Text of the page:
2 0-1 Flip Target she’s now famous muric uh - ” it has been proven that the only thing you can do is work on one will be to make a huge amount of money from a small amount and in your mind,. ” rose blair - pilot should just targeted us , end it , we haven ’ t learned main . kim jong - un should just fucking nuke us, end it, we haven’t learned anything.
Table 4. Examples of target posts generated by the fine-tuned GPT-2 model (Generative) and the Style Transformer model (Transformative). 1-0 Flip Target is the setup where non-toxic (0) examples typically contain toxic words. 0-1 Flip Target is the setup where toxic (1) examples without toxic words are generated using the toxic context. Both type of examples require context to be labelled correctly.
Generative Context Transformative Context Real Context Real Target
that was my last summer assignment.. fuck it up!! i am so sick of being on assignments now but then you can’t work out on weekends like every weekend of past shit to make your weekend feel like a fucking month so disappointed in , my self broke fuckin one in act , husband ’ s does same , nothing in months and no email responses effectively . so disappointed in, my band broke new one in weeks, husband’s does same, nothing in months and no email responses i believe we will be the service - they were great for me - i think he has just fallen into an email crevice.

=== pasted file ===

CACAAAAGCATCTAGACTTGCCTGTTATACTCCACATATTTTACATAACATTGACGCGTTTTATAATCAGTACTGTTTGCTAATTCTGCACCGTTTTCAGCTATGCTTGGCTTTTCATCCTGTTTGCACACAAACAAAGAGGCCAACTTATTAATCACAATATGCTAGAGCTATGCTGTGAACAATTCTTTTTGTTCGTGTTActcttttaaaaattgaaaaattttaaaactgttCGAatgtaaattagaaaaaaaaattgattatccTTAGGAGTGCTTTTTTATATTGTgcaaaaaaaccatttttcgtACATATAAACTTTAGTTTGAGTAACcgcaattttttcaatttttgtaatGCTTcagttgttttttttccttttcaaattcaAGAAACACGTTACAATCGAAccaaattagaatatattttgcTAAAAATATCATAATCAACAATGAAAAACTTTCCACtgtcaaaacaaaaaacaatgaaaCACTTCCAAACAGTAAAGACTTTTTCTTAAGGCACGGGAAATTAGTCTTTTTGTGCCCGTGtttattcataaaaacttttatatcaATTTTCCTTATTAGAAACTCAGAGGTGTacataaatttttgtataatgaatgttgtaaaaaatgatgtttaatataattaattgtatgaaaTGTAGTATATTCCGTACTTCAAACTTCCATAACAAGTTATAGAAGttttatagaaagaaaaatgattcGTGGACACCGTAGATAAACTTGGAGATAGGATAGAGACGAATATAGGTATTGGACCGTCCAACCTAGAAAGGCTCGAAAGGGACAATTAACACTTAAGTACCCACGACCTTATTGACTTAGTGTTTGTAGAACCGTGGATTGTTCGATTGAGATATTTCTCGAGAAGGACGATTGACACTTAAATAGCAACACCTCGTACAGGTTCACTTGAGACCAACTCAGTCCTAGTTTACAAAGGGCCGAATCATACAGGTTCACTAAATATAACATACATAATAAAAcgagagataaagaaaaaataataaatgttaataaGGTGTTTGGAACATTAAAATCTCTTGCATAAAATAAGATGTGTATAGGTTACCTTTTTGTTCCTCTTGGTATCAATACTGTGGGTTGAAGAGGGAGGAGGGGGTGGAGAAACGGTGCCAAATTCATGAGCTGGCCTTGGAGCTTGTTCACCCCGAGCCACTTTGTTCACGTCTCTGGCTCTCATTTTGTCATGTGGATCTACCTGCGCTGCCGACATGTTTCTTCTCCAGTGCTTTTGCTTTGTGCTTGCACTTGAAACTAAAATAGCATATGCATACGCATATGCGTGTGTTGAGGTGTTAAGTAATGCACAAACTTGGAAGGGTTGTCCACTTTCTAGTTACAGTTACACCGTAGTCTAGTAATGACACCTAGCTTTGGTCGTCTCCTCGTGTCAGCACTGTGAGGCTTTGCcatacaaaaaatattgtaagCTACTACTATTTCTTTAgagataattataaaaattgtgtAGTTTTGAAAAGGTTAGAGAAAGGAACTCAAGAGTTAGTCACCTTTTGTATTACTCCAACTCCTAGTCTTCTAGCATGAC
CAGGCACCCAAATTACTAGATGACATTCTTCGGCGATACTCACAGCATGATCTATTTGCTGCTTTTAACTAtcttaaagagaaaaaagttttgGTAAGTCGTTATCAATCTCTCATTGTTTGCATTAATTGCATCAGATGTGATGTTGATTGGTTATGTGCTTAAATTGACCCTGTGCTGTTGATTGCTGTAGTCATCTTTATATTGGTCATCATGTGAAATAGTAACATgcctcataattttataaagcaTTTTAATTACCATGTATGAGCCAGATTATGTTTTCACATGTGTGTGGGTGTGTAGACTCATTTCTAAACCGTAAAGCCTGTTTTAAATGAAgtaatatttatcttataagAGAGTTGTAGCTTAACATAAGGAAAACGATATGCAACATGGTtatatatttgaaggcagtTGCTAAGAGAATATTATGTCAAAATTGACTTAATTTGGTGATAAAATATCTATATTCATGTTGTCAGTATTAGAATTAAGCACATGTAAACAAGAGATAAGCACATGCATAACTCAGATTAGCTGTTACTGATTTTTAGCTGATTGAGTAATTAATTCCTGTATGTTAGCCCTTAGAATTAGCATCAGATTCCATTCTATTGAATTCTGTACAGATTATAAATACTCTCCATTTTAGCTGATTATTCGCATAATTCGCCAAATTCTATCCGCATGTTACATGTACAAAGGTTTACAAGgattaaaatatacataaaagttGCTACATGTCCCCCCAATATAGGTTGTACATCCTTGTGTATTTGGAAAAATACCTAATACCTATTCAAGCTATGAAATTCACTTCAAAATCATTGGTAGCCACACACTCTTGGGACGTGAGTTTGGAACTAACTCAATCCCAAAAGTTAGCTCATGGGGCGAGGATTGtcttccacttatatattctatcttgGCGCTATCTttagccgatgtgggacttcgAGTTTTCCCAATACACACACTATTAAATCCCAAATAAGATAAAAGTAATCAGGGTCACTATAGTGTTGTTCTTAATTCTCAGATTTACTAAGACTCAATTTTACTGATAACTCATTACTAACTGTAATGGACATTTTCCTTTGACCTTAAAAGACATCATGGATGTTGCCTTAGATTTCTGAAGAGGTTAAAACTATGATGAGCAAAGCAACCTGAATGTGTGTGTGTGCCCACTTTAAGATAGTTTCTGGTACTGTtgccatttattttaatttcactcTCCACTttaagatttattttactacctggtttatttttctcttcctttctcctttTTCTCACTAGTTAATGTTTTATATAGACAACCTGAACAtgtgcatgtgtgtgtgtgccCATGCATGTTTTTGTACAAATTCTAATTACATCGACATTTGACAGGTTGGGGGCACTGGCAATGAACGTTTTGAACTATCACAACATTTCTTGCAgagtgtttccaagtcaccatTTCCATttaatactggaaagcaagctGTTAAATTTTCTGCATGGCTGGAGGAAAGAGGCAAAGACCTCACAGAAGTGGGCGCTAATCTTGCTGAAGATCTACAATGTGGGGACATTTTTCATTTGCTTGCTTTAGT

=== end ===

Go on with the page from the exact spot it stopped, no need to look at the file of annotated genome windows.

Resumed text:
Table 5. Examples of context generated by the fine-tuned GPT-2 model (Generative) and the Style Transformer model (Transformative). Flip Context is the setup where toxic context is generated to create toxic examples. Target posts are originally non-toxic and require context to be labelled correctly.

5.5. Implementation Details

Context-aware Models

We implement all our prediction models using the BERT model from the HuggingFace Library (Wolf et al., 2019) (bert-base-uncased). The maximum input length for the models that regard each utterance separately is set to 175 tokens for BBF and BAD and to 100 for FBK (these values are fine-tuned on the validation set). We take the default BERT maximum input length to account for the additional length of the concatenated context. For our contextual models, we take the CLS token representations as the utterance representations. We use the GRU cells with dimensionality 768 for our sequential RNN models. The concatenation of the history and post representations are input into the output layer followed by the sigmoid transformation. For all the datasets, we split the context into the sequences of 2 utterances so that the context in BBF are split into 2 parts on average (considering the average length of utterances of  3.5), context in BAD are split into 3 parts (considering the average length of utterances of  6.4) and context in FBK are split into 2 parts (considering the average length of utterances of  2.9).